On this day in classical music: Richard Strauss’ “Burleske for Piano and Orchestra” was given its premiere in 1890. Eugen d’Albert was the soloist and the composer conducted. While opera occupied much of Strauss’ career, he did compose concertos for horn and oboe, a small number of choral works (including the “Four Last Songs”), several tone poems (“Till Eulenspiegel’s Merry Pranks,” “Don Juan,” “Death and Transfiguration,” “Don Quixote” and “Ein Heldenleben” among others). The “Burleske” hangs of the fringes of the concerto repertoire, partially due to the difficulty of the solo part and its short playing time (approximately 20 minutes which means it’s often paired with another concerto). Listen to Martha Argerich perform the “Burleske” with the Berlin Philharmonic. Claudio Abbado conducts. http://www.youtube.com/watch?v=4q_zSvns0QY
On this day in the musical theatre: In a rare coincidence, the original London production of “Evita” and a subsequent revival opened on the same date in 1978 and 2006. Andrew Lloyd Webber and Tim Rice’s musical bio of Argentine first lady Eva Peron became a hit in London, running for 3,176 performances or nearly eight years. Among the stars who have played the role of the iconic Evita are Elaine Paige, Stephanie Lawrence, Patti LuPone and Florence Lacey. “Evita” is back on Broadway this season, with a cast headed by Elena Roger, Ricky Martin and Michael Cerveris. Listen to Elaine Paige sing “Don’t Cry For Me Argentina.” http://www.youtube.com/watch?v=2CAv9hfafAI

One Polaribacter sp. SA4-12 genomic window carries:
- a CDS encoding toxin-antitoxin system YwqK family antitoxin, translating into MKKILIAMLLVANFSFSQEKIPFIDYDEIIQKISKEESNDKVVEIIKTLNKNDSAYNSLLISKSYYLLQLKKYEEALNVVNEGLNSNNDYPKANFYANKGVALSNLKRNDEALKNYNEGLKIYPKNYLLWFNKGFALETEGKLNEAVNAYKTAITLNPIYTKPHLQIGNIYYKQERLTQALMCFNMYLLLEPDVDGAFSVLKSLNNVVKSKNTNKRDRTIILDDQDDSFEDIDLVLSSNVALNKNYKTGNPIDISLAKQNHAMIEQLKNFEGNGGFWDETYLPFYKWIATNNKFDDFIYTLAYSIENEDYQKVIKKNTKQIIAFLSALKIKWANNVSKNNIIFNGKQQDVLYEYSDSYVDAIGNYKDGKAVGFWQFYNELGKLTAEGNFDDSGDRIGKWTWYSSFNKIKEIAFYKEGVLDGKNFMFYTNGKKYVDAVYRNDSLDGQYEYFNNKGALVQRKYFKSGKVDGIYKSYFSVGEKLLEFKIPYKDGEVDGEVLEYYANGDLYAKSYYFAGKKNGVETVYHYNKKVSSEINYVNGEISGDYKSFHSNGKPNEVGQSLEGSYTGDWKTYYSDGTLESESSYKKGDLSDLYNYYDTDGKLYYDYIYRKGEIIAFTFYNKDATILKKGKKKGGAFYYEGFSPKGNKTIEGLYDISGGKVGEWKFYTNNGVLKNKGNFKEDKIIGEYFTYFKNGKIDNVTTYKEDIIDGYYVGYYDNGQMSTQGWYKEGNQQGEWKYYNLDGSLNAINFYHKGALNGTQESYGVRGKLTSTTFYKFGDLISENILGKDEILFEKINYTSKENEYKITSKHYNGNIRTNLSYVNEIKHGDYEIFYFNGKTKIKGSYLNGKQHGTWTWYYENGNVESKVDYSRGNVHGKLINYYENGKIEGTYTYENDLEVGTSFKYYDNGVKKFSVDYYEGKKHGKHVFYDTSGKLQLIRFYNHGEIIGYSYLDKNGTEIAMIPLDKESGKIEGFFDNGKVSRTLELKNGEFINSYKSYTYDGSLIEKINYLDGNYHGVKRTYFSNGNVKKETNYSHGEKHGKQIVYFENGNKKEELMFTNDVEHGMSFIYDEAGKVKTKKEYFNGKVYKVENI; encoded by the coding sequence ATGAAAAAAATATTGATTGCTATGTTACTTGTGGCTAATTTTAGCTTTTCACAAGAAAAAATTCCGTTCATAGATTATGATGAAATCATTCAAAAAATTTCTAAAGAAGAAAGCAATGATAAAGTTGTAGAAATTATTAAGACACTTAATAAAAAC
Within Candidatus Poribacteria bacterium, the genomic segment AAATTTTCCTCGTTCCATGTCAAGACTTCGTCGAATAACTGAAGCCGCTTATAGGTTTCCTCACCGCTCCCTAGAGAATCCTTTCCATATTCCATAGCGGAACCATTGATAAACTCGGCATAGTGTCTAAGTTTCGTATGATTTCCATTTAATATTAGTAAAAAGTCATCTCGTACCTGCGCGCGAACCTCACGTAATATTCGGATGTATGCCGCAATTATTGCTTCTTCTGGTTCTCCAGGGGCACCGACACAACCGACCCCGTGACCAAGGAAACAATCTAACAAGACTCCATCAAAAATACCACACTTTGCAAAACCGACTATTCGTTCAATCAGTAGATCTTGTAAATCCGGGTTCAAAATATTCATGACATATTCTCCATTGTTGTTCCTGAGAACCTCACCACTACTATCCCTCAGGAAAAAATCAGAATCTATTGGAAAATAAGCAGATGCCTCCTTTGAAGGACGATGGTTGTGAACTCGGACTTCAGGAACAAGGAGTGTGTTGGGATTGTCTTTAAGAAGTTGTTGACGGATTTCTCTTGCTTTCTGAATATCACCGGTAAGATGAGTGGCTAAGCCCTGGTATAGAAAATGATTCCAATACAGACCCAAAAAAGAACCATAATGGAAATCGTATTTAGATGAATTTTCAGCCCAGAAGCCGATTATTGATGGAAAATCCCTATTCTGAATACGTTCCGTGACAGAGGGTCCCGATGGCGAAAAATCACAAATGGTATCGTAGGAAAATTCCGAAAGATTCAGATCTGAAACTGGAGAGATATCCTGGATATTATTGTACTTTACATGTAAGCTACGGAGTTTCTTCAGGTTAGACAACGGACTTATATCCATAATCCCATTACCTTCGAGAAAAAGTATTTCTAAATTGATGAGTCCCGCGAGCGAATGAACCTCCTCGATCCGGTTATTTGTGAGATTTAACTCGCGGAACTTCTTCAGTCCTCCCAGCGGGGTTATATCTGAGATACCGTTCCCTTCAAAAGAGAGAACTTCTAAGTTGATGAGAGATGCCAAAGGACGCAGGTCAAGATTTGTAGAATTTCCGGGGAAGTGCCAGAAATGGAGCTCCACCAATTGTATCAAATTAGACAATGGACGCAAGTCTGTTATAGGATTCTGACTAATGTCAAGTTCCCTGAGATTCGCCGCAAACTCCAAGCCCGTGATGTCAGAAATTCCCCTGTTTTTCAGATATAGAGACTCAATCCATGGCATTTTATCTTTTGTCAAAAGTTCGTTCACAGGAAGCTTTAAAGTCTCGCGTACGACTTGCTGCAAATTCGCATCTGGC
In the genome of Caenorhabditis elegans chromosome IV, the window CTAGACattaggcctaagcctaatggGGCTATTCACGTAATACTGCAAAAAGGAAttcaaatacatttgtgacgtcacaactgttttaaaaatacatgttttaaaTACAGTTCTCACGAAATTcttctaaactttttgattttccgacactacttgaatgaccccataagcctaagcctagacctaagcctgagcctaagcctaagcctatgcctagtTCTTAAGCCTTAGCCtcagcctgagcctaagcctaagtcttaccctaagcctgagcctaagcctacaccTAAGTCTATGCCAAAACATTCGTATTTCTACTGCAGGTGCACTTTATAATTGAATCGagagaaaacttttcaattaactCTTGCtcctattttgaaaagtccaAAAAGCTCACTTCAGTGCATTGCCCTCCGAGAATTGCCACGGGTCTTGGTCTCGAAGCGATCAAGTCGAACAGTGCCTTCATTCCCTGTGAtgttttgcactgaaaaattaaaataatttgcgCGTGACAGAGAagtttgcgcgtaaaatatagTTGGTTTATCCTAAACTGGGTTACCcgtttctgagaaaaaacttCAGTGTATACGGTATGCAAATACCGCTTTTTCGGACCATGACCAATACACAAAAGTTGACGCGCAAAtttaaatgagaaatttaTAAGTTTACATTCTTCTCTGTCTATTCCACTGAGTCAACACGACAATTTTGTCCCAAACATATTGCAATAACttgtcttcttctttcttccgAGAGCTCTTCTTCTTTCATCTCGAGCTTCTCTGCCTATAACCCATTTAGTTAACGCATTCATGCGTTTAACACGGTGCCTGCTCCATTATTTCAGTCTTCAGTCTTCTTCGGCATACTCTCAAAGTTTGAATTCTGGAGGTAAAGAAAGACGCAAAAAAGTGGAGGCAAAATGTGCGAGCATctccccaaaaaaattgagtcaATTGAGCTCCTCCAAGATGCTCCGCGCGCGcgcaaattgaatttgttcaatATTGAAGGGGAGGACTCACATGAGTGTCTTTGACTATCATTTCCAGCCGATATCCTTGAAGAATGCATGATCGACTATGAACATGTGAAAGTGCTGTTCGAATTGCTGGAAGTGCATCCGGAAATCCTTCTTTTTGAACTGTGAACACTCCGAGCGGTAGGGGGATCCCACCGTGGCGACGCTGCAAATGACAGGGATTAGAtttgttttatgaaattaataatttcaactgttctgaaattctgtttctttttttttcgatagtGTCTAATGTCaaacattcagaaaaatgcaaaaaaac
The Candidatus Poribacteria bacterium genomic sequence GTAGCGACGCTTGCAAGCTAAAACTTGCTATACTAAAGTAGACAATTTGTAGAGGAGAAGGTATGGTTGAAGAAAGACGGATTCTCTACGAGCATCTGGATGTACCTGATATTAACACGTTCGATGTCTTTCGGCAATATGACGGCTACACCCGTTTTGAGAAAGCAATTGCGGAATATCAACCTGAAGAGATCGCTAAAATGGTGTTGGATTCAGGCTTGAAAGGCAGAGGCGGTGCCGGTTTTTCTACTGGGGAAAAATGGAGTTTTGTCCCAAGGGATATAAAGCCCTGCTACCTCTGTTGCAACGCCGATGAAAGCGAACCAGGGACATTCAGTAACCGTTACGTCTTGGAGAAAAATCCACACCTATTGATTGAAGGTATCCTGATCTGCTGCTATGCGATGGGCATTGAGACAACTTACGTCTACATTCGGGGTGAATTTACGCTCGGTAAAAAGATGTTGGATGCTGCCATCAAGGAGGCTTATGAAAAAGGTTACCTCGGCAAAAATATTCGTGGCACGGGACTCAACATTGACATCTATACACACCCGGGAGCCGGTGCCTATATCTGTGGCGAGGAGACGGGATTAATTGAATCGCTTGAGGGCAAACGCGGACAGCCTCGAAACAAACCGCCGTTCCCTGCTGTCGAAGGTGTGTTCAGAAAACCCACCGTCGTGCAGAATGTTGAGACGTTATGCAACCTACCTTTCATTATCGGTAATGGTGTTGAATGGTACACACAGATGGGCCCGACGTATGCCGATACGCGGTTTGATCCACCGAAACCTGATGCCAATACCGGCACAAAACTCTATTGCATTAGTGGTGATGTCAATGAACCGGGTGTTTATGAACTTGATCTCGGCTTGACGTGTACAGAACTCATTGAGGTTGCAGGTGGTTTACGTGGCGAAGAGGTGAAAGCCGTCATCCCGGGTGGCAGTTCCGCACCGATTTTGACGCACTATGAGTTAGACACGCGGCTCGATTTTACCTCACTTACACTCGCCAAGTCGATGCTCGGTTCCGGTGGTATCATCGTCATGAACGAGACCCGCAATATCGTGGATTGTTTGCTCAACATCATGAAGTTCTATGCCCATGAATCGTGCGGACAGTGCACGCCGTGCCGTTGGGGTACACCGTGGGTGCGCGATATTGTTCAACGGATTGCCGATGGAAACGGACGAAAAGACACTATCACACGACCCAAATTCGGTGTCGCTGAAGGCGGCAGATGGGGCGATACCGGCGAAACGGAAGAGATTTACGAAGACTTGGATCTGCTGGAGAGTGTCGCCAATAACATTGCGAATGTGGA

Musical musings: LuPone has stated about her time starring as Eva Peron: “Evita” was the worst experience of my life. I was screaming my way through a part that could only have been written by a man who hates women. And I had no support from the producers, who wanted a star performance onstage but treated me as an unknown backstage. It was like Beirut, and I fought like a banshee.